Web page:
721 yds

Discussion in 'Long Range Hunting & Shooting' started by philny1, Feb 22, 2007.

  1. philny1

    philny1 Well-Known Member

    Messages:
    698
    Joined:
    Dec 27, 2006
    Sept 27, 2005. Gros Vente wilderness area, WY.
    Ranged at 721 yds. 180 TSX hit left front shoulder, lodged in opp shoulder. Very steep slope, bull was cartwheeling and went approx 40yds and hit vertical tree, left scars 10-12ft up and came to rest as seen.[​IMG]
     
  2. AJ Peacock

    AJ Peacock Well-Known Member

    Messages:
    2,229
    Joined:
    Oct 7, 2005
    Nice picture!

    Looks like the work was about to start! I've been next to those in tough terrain, I'll bet you would have looked a bit tired in a picture taken an hour or 2 later.

    As far as landing in a tree. I shot a spike bull once that plowed downhill through some cedar trees and ended up, upside down in a tree with only the tip of one front foot just barely touching the ground. He sounded like a de-railed locomotive heading downhill.

    Don
     

  3. POP

    POP Well-Known Member

    Messages:
    1,474
    Joined:
    Jul 25, 2001
    What caliber? Muzzle velocity? Did the TSX expand nicely at that range? Thanx for the info and congrats. /ubbthreads/images/graemlins/grin.gif

    Any chance of posting a picture of the slug?
     
  4. ven

    ven Well-Known Member

    Messages:
    87
    Joined:
    Jun 28, 2006
    fantastic pic.how would you go about getting something that large to the road.
     
  5. POP

    POP Well-Known Member

    Messages:
    1,474
    Joined:
    Jul 25, 2001
    You quarter it! Then drag or carry.
    There is a saying among us elk hunters.



    Once you squeeze the trigger the fun is over! /ubbthreads/images/graemlins/shocked.gif
     
  6. Buffalobob

    Buffalobob Writers Guild

    Messages:
    5,083
    Joined:
    Jun 12, 2001
    Priceless!!!!!

    I bet that was a puzzle on how to get started gutting it out.

    There are times when only a picture can show what actually happens out in the woods.
     
  7. philny1

    philny1 Well-Known Member

    Messages:
    698
    Joined:
    Dec 27, 2006
    My gun was a Sako TRG-S 30-378. Used a 180gr TSX in front of 104 gr RL-22 (have since cut that back to 103gr) for MV of 3400 fps plus a little bit. The bullet penetrated the left shoulder and was about quarter size when it entered the opp shoulder. We were kinda busy and didn't take time to look for it. Asked the processor to save it, never saw it. Cut him in half at the last rib. I took my pack, rifle, a moose shed that I found and the front half. It was so steep, all I had to do was give it a shove and it would roll down the mtn like a big ball. Then go look for it and do it again. My guide did the same with the back half. We just came down the slope to my right and have to go down to the bottom of the wash behind me, to a horse trail where we stashed the quarters. Took the shot from the ridge over my left shoulder. We had our horses tied off on the other side of the ridge behind me. him[​IMG]
     
  8. POP

    POP Well-Known Member

    Messages:
    1,474
    Joined:
    Jul 25, 2001
    So apparently damage was good then...thus expansion was good. True?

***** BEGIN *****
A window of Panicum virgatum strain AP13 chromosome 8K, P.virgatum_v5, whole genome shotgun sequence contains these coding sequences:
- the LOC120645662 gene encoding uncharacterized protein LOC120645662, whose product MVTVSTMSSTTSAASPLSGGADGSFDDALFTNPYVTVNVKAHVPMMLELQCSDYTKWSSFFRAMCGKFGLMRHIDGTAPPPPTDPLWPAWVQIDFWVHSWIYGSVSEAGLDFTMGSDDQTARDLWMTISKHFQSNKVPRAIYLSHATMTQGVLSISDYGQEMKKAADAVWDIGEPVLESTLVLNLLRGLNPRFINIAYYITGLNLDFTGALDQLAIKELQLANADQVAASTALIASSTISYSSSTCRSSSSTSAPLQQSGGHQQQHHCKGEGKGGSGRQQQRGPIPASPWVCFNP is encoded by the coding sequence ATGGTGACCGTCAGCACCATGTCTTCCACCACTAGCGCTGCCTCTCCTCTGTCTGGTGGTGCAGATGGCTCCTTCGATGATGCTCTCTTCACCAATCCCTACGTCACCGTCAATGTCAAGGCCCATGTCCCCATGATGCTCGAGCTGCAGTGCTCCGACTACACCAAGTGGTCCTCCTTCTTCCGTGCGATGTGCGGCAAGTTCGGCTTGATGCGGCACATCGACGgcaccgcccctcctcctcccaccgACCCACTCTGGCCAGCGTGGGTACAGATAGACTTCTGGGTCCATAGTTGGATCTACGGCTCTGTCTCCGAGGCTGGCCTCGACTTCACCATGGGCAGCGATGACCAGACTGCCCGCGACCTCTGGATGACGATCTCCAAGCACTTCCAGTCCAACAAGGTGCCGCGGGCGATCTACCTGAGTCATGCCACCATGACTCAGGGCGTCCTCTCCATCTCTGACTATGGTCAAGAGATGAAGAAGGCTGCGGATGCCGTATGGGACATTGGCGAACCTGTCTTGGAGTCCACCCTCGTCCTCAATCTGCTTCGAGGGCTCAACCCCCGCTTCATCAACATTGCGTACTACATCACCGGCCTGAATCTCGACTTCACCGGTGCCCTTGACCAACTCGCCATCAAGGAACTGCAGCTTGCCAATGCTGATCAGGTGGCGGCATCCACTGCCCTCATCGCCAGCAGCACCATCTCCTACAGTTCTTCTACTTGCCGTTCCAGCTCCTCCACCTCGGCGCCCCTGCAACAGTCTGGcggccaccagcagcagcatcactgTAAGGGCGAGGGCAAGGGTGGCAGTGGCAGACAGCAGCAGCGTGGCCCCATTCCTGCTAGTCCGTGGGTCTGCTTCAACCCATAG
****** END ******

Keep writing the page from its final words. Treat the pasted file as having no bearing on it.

9. remingtonman_25_06

    remingtonman_25_06 Well-Known Member

    Messages:
    2,030
    Joined:
    Jun 4, 2003
    "how would you go about getting something that large to the road."

    Ha ha ha, good lord, that my friend is only answered by the true elk hunters. Its called packing them out on your back!! Some use horses, I myself prefer to walk. Horses are stupid sometimes, I'll rely on my own brain. POP said it best, when you pull the trigger on elk, the work begins and the fun is all over. We've shot cows at 8 AM and dont get out of the canyon till 10PM or 12 AM, makes for a very long and tired day. Dont let anyone ever tell you elk hunting is easy. They either haven't killed many, or are just plain retarded, IMO. Elk are very tough aniamls to hunt, bring down, and pack out, period.
     
  10. philny1

    philny1 Well-Known Member

    Messages:
    698
    Joined:
    Dec 27, 2006
    Killed em.
     
  11. davewilson

    davewilson Well-Known Member

    Messages:
    2,634
    Joined:
    Feb 19, 2004
    great story and pics, ya had to go and say you used a TSX bullet. POP,will you put that tsx woody away!

    on a serious note. you're from NY. did you confirm your drop chart when you got out there or allow for the difference in altitude and the different conditions?
     
  12. philny1

    philny1 Well-Known Member

    Messages:
    698
    Joined:
    Dec 27, 2006
    At home I have targets butts to 618 yds ( hole in the timber) and was prepared for a shot, at that distance and at home conditions. When this hunt took place in 05 I had a very vague understanding of what temp and elevation among other things would do to my POI. It was a dead calm morning, I had a solid rest and compensated for the additional 100 yds by holding over his shoulder. In all honesty, someone helped me make that shot. My goal is to be proficient at a range of up to 800yds with the equipement I have. Would love to run with the big dogs, but at my age lugging a 12-14# rifle is out of the question. Any help would be appreciated.
    So POP gets off on Barnes TSXs. Next morning I put one through a mulies shoulders a bit over 500 yds.
    Have a few more pics I can post, (and I'll fess up) now that my wife showed me how to do it.
     
  13. ven

    ven Well-Known Member

    Messages:
    87
    Joined:
    Jun 28, 2006
    sounds hard work.
     
  14. grit

    grit Well-Known Member

    Messages:
    1,375
    Joined:
    Mar 23, 2005
    Bearless,
    That picture made me grin! I'd hang it on the wall. Thanks for sharin' it.

    Far as packin' em out, horses are the only way to go. When an elk falls fifteen miles from the nearest road, those horses are gold!